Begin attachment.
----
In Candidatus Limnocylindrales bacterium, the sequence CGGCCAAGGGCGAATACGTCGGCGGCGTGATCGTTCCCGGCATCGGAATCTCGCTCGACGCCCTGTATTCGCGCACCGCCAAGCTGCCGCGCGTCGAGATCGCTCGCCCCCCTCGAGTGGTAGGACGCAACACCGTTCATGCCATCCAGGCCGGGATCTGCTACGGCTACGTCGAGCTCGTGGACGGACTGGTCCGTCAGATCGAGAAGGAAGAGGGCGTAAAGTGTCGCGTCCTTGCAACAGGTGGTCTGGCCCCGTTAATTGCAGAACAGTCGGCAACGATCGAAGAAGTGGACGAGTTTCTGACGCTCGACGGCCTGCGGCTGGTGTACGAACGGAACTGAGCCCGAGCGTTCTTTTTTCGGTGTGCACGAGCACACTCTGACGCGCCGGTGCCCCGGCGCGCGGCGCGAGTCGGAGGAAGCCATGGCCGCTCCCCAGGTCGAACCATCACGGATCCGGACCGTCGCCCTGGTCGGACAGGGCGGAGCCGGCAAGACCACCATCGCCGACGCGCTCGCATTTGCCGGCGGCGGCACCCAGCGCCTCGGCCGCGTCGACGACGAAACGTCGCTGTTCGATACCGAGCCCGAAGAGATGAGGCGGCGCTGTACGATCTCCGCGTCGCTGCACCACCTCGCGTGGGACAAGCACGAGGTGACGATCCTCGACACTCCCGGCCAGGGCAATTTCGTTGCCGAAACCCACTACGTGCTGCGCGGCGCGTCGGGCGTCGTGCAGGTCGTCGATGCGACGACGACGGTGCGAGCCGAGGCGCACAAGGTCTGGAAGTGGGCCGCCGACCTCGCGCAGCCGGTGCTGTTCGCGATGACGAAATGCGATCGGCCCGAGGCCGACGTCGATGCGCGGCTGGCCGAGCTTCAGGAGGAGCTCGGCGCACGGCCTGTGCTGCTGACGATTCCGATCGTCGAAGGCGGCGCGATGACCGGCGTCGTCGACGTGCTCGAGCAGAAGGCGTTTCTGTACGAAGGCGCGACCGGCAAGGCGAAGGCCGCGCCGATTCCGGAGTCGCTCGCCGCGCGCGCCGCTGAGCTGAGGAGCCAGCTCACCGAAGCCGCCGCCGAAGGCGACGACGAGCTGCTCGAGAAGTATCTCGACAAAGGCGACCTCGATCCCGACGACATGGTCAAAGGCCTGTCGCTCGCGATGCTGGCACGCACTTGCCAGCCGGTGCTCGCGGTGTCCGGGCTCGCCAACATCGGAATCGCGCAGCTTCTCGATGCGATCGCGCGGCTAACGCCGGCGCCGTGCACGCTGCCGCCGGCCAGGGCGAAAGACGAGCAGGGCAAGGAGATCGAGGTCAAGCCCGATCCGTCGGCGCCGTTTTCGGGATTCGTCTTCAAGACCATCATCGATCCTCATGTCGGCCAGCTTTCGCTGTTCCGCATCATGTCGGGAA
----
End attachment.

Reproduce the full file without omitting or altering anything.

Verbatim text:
In Candidatus Limnocylindrales bacterium, the sequence CGGCCAAGGGCGAATACGTCGGCGGCGTGATCGTTCCCGGCATCGGAATCTCGCTCGACGCCCTGTATTCGCGCACCGCCAAGCTGCCGCGCGTCGAGATCGCTCGCCCCCCTCGAGTGGTAGGACGCAACACCGTTCATGCCATCCAGGCCGGGATCTGCTACGGCTACGTCGAGCTCGTGGACGGACTGGTCCGTCAGATCGAGAAGGAAGAGGGCGTAAAGTGTCGCGTCCTTGCAACAGGTGGTCTGGCCCCGTTAATTGCAGAACAGTCGGCAACGATCGAAGAAGTGGACGAGTTTCTGACGCTCGACGGCCTGCGGCTGGTGTACGAACGGAACTGAGCCCGAGCGTTCTTTTTTCGGTGTGCACGAGCACACTCTGACGCGCCGGTGCCCCGGCGCGCGGCGCGAGTCGGAGGAAGCCATGGCCGCTCCCCAGGTCGAACCATCACGGATCCGGACCGTCGCCCTGGTCGGACAGGGCGGAGCCGGCAAGACCACCATCGCCGACGCGCTCGCATTTGCCGGCGGCGGCACCCAGCGCCTCGGCCGCGTCGACGACGAAACGTCGCTGTTCGATACCGAGCCCGAAGAGATGAGGCGGCGCTGTACGATCTCCGCGTCGCTGCACCACCTCGCGTGGGACAAGCACGAGGTGACGATCCTCGACACTCCCGGCCAGGGCAATTTCGTTGCCGAAACCCACTACGTGCTGCGCGGCGCGTCGGGCGTCGTGCAGGTCGTCGATGCGACGACGACGGTGCGAGCCGAGGCGCACAAGGTCTGGAAGTGGGCCGCCGACCTCGCGCAGCCGGTGCTGTTCGCGATGACGAAATGCGATCGGCCCGAGGCCGACGTCGATGCGCGGCTGGCCGAGCTTCAGGAGGAGCTCGGCGCACGGCCTGTGCTGCTGACGATTCCGATCGTCGAAGGCGGCGCGATGACCGGCGTCGTCGACGTGCTCGAGCAGAAGGCGTTTCTGTACGAAGGCGCGACCGGCAAGGCGAAGGCCGCGCCGATTCCGGAGTCGCTCGCCGCGCGCGCCGCTGAGCTGAGGAGCCAGCTCACCGAAGCCGCCGCCGAAGGCGACGACGAGCTGCTCGAGAAGTATCTCGACAAAGGCGACCTCGATCCCGACGACATGGTCAAAGGCCTGTCGCTCGCGATGCTGGCACGCACTTGCCAGCCGGTGCTCGCGGTGTCCGGGCTCGCCAACATCGGAATCGCGCAGCTTCTCGATGCGATCGCGCGGCTAACGCCGGCGCCGTGCACGCTGCCGCCGGCCAGGGCGAAAGACGAGCAGGGCAAGGAGATCGAGGTCAAGCCCGATCCGTCGGCGCCGTTTTCGGGATTCGTCTTCAAGACCATCATCGATCCTCATGTCGGCCAGCTTTCGCTGTTCCGCATCATGTCGGGAA